1. Volcano Boarding
Thousands of travelers head to the foothills of Nicaragua's Cerro Negro mountain every year to take part in the new sporting craze. Surfers, dressed in protective jump suits, knee-pads and helmets, can reach speeds of up to 80 km/h (50mph) on their specially-constructed plywood boards. Since its creation, in 2005, the volcano has attracted more than 10,000 participants.
2. Limbo Skating
3. Train Surfing
4. Crocodile Bungee
5. Cliff Diving
This dangerous sport originated from the Hawaiian Island of Lana´i in 1770. Kahekili, the king, demanded that his men leap off high cliffs and the water feet first without a splash, to prove their courage and loyalty. Today, after centuries, the activity has expanded into a sport that is marked by immense courage, focus, thrill and risk.
Cliff diving is one of the riskier kinds of diving; hence, extreme caution is a must. To the benefit of the divers, certain standards have been set to minimize the risk factor. Some of these include determining the height of the jump (23 – 28 meters for men, 18 – 23 meters for women), an ideal entering speed of 75 – 100 km/h, and a free fall time of 3 seconds.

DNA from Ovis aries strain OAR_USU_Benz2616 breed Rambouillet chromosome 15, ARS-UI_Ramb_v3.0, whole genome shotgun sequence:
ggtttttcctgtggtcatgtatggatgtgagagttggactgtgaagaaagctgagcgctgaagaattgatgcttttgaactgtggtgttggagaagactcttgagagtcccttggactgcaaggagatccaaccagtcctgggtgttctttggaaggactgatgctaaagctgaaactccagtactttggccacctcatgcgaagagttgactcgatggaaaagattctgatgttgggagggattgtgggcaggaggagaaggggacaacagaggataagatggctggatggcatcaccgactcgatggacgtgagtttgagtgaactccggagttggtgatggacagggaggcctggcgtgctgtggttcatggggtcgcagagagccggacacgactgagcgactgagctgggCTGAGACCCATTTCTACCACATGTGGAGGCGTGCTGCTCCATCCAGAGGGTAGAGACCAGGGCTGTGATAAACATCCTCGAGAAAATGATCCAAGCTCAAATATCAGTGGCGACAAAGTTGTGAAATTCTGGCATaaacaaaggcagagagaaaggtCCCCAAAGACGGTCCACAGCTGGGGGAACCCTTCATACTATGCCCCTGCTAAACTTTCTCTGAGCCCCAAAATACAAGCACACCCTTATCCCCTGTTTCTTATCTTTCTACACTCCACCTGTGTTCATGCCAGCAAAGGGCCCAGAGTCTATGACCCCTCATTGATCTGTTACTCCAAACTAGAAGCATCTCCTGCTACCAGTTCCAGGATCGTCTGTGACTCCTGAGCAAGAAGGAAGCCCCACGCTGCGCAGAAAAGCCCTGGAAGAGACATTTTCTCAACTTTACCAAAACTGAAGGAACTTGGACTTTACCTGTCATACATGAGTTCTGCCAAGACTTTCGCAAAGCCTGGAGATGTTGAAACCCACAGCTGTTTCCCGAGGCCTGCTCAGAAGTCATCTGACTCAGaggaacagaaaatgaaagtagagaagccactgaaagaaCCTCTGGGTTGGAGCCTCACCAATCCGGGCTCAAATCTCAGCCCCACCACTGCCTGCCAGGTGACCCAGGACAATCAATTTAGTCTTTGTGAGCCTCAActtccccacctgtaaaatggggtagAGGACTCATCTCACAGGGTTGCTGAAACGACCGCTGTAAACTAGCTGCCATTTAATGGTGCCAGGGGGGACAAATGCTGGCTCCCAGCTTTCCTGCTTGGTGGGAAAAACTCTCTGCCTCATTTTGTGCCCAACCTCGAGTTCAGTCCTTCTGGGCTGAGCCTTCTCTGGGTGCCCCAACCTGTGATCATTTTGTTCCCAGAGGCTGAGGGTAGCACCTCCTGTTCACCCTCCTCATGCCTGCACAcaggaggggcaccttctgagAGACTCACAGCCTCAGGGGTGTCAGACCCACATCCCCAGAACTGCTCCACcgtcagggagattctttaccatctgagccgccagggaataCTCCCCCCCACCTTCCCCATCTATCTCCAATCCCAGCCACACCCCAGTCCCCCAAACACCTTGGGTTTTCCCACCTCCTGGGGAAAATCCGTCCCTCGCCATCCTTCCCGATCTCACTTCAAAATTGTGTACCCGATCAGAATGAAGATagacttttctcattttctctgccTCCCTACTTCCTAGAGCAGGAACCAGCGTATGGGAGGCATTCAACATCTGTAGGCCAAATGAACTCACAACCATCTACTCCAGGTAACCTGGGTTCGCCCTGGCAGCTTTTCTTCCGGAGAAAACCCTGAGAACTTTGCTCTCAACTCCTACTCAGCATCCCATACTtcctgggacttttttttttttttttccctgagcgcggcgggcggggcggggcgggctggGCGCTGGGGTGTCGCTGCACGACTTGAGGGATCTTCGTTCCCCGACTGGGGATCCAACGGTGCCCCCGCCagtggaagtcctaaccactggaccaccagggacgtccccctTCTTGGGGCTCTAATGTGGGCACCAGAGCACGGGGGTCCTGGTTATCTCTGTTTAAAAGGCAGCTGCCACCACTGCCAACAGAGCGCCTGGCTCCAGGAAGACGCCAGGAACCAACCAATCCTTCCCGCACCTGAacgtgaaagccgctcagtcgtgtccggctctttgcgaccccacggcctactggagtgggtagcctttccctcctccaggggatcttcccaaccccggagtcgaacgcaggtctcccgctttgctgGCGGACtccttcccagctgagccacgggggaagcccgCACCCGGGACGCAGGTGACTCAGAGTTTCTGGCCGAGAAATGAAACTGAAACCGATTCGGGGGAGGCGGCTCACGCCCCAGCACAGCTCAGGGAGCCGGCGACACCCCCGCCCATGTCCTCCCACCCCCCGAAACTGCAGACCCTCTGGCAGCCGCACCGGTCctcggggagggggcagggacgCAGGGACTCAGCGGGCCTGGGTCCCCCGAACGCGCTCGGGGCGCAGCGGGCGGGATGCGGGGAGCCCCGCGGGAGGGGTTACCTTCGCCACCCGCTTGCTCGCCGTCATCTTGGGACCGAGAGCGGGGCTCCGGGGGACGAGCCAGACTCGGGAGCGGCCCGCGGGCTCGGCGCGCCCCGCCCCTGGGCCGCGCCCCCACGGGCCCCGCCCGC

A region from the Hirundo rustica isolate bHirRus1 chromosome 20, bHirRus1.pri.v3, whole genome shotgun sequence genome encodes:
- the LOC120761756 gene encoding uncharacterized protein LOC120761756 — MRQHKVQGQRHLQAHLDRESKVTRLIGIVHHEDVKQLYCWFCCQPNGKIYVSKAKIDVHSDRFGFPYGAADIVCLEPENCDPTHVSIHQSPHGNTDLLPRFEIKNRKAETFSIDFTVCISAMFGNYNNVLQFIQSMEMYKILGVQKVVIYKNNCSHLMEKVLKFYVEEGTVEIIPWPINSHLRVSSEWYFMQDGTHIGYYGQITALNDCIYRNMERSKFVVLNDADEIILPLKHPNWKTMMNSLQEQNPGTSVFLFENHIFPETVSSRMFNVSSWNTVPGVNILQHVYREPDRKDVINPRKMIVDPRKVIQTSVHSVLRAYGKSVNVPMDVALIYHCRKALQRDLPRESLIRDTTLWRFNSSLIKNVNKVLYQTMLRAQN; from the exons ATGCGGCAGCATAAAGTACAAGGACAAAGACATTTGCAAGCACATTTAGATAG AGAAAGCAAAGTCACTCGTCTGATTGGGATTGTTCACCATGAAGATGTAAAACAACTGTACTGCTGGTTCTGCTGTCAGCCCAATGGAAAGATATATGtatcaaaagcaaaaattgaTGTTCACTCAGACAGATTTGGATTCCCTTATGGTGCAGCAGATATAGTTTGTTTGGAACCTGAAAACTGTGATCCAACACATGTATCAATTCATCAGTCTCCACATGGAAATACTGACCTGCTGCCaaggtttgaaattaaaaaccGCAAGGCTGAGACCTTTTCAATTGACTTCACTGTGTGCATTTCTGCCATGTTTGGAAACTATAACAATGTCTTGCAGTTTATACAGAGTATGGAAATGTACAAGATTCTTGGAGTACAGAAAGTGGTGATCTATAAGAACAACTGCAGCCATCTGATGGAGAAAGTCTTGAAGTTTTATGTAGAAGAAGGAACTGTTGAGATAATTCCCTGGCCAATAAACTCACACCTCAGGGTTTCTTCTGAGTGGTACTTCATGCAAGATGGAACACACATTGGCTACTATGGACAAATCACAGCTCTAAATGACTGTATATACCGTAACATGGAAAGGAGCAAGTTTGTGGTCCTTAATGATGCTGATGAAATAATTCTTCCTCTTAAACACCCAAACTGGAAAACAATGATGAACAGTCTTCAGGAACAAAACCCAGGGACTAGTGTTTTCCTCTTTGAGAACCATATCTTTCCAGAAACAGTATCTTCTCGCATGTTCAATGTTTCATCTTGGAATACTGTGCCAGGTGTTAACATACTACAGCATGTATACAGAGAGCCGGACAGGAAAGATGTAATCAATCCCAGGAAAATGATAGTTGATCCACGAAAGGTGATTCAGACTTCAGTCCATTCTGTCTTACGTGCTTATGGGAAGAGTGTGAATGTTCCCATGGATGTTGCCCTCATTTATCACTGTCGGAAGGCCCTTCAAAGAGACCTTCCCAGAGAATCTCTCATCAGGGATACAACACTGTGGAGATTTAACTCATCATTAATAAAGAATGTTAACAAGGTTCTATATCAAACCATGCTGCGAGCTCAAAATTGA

6. Freestyle Powerisers Stilts
7. Underwater Hockey
The game is played using nothing more than snorkeling equipment - and of course the stick, protective gear and gloves - which adds breathing as an important game factor, meaning players have to manage the oxygen in their body. The game is played at the bottom of the pool using a puck weighing over one kilogram. The sport is tough and tiring though it is not as bad for experienced divers capable of holding their breath for extensive periods of time. The sport is becoming increasingly popular around the world and some countries have formed national teams which take part in world championships.
Christian Schou holds the Guinness World Record title for the highest slackline after crossins a Norwegian fjord in Kjerag, Norway at 3,280 feet (1000 meters) — the equivalent of 3 Eiffel towers high.
10. Zorbing Ball
Like a of other , such as bungee jumping, zorbing originated in New Zealand. There are two different ways to zorb - either harnessed inside the ball, or "hydrozorbing", which involves putting water in the ball, which zorbers can slide around on as it revolves.